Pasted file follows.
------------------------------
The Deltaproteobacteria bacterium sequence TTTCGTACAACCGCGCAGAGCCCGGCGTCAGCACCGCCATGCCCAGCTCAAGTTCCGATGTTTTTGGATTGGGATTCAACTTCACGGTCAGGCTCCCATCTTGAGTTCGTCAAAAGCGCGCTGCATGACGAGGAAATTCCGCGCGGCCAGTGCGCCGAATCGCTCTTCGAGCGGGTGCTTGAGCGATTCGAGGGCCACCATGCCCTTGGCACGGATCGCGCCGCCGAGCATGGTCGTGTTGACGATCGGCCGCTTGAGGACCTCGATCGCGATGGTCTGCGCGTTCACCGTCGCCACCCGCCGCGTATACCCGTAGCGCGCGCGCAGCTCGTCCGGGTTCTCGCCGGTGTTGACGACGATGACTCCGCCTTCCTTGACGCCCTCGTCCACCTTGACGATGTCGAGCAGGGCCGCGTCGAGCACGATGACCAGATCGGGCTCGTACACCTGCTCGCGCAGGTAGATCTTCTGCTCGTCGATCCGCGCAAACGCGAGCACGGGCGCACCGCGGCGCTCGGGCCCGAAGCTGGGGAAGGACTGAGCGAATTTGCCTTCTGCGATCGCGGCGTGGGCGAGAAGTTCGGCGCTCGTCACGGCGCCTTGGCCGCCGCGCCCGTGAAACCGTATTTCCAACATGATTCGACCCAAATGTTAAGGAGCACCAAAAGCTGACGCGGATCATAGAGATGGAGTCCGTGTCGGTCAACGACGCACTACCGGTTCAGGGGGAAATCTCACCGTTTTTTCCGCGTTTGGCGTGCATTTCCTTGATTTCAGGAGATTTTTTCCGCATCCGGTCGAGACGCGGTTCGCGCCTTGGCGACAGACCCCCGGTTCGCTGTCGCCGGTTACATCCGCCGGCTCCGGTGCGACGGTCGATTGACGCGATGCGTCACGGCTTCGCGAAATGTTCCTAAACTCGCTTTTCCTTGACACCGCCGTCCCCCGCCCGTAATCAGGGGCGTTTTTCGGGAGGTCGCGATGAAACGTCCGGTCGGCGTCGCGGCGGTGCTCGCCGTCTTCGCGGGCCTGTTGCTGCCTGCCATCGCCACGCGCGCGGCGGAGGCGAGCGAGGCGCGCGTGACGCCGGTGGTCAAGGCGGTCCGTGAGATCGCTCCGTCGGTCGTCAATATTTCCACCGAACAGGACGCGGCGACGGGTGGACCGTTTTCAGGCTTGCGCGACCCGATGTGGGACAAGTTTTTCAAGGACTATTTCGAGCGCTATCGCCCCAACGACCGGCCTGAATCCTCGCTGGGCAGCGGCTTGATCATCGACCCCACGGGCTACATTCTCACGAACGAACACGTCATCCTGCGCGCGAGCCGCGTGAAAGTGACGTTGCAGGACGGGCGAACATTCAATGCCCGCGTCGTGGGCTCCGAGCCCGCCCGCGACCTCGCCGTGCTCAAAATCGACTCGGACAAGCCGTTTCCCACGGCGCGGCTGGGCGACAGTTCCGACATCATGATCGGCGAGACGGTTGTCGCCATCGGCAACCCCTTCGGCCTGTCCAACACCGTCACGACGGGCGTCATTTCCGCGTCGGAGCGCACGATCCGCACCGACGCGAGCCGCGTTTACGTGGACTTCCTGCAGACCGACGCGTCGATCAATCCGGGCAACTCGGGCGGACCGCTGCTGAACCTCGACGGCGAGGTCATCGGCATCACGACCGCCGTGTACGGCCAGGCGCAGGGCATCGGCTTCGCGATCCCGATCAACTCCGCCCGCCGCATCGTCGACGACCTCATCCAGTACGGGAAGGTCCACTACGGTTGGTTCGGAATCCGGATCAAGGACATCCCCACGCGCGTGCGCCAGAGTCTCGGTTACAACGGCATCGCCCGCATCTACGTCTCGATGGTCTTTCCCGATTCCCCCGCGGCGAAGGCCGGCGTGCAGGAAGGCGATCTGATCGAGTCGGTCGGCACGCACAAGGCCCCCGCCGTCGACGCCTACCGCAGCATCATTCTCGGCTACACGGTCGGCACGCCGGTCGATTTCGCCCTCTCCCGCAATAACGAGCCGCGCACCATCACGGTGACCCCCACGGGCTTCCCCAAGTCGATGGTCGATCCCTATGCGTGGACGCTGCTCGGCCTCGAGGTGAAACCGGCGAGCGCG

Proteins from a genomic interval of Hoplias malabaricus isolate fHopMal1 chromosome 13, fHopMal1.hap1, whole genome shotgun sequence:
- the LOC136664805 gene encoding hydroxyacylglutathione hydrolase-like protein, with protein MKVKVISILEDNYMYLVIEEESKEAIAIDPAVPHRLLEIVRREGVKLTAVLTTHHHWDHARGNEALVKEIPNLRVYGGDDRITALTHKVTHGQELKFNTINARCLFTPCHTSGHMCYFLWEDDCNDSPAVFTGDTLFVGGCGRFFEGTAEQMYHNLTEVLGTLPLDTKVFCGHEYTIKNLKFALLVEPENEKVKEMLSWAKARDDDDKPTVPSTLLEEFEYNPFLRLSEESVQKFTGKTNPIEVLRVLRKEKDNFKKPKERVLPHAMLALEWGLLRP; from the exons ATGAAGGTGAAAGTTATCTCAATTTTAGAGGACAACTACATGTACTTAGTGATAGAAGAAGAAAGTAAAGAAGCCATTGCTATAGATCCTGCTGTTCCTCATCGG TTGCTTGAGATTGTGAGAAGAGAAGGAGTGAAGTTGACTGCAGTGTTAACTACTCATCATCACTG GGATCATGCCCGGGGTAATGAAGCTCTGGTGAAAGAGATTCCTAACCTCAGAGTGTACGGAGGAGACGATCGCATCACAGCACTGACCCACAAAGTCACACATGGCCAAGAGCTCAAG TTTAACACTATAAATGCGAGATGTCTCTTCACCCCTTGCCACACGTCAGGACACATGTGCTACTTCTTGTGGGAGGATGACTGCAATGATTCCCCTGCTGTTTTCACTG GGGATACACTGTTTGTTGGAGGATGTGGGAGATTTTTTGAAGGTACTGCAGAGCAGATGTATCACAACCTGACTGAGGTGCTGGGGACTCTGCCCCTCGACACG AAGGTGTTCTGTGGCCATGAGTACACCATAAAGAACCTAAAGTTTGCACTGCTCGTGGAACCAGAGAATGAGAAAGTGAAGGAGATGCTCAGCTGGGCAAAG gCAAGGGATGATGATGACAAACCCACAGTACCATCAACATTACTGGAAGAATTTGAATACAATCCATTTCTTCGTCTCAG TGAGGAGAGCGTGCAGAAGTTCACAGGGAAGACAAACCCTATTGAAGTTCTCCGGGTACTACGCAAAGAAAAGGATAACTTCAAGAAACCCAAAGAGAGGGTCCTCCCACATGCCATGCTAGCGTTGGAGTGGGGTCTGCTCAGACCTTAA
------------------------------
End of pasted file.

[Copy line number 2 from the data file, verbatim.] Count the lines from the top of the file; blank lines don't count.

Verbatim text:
Proteins from a genomic interval of Hoplias malabaricus isolate fHopMal1 chromosome 13, fHopMal1.hap1, whole genome shotgun sequence: